President Barack Obama on Wednesday called growing the middle class "the defining issue of our time" and announced $600 million in new competitive grants to create training programs to teach Americans the skills necessary to obtain well-paying jobs.
Obama, along with Vice President Joe Biden, traveled to a community college in western Pennsylvania to announce the executive actions that are the latest in a series of measures the White House has taken to bypass Washington gridlock. Nearly $500 million will go towards developing ways for businesses and educators to help train potential employees obtain the skills needed to for available jobs. Another $100 million will go towards expanding apprenticeship programs.
"I promise you, there is not a job out there that is going to pay a lot if you don’t have some sort of specialized training," Obama said.
Wednesday's announcement was the culmination of an initiative the president announced during his State of the Union meant to pair training and apprenticeship programs with readily-filled jobs. The Community College of Allegheny County West Hills Center, where the president and vice president spoke, is an example of how community colleges can be some of the best places for such training to take place, Obama said.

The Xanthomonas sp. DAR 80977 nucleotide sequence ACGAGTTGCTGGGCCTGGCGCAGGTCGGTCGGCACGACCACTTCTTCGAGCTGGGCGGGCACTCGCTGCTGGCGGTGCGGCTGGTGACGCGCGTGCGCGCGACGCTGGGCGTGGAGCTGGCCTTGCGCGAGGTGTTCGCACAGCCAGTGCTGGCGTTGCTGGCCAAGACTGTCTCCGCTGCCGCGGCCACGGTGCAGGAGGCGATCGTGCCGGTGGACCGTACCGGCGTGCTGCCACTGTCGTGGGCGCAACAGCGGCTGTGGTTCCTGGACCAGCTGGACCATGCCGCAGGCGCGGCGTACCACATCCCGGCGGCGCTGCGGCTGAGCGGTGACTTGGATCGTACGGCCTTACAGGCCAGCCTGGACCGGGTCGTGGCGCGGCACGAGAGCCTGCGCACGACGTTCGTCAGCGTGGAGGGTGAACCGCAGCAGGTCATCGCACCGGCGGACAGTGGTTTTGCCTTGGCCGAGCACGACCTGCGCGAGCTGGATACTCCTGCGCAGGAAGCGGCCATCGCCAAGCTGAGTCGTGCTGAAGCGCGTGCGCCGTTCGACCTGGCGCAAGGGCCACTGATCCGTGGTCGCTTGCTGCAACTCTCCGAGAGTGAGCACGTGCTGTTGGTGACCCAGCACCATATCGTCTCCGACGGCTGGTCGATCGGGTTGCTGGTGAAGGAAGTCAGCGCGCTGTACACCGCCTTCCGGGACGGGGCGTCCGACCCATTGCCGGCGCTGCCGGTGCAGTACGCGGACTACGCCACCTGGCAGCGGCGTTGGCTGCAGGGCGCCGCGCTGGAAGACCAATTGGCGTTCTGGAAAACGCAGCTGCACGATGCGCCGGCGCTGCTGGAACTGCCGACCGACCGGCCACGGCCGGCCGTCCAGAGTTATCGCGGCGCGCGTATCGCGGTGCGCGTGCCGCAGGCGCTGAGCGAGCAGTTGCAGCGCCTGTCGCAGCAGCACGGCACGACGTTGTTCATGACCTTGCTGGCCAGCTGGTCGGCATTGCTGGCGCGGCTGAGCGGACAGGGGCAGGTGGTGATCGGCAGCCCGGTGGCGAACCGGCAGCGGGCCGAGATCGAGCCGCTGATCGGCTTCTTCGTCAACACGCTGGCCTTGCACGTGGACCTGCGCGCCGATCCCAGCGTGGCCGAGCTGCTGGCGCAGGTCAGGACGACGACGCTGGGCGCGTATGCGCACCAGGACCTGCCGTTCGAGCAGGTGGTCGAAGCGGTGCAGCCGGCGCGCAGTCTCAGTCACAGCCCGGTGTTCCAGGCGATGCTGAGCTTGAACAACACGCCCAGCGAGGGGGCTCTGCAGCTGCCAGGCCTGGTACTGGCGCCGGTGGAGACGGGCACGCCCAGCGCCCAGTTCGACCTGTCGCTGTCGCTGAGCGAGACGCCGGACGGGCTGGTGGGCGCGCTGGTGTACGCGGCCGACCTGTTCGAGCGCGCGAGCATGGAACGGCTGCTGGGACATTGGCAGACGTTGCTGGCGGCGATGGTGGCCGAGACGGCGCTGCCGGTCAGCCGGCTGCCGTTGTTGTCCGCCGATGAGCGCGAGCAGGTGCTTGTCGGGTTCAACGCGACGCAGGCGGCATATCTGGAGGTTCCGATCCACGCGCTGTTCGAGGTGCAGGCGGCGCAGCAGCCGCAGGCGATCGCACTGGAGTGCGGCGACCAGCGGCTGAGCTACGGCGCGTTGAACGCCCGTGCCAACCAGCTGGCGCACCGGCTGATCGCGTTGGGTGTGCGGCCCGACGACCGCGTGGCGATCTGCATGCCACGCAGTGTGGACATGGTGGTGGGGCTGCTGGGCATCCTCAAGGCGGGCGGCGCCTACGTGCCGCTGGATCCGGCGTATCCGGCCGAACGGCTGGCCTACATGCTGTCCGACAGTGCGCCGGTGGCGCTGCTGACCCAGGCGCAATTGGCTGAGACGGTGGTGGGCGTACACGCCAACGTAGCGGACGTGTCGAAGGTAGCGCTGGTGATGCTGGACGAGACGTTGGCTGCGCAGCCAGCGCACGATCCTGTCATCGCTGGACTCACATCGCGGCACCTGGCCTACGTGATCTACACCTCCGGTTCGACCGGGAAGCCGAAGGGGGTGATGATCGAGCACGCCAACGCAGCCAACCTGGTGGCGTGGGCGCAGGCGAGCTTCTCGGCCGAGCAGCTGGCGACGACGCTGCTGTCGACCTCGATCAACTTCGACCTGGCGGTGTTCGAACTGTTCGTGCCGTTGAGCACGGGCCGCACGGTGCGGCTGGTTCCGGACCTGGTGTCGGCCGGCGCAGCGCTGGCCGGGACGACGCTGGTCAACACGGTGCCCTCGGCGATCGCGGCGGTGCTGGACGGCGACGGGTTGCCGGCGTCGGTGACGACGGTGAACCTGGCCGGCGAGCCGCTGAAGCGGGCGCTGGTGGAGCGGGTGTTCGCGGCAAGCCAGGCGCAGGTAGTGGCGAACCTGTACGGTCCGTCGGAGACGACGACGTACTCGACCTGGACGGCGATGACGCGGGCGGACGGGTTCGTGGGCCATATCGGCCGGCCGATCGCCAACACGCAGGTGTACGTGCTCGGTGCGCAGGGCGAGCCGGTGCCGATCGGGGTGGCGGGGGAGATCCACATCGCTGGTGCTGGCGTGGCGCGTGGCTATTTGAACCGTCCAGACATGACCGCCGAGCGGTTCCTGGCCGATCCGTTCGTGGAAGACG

And while the economy continues to slowly recovering, both Biden and Obama acknowledged the middle class is still suffering from the effects of the 2008 financial collapse.
"If you're responsible, if you're willing to put in some sweat, you can get ahead," Obama said. "You may not be fabulously wealthy, but you can support a family, you can buy a home...Just the basics and knowing that you’re part of a community that is growing for everybody, not just some. Restoring that idea is the defining issue of our time."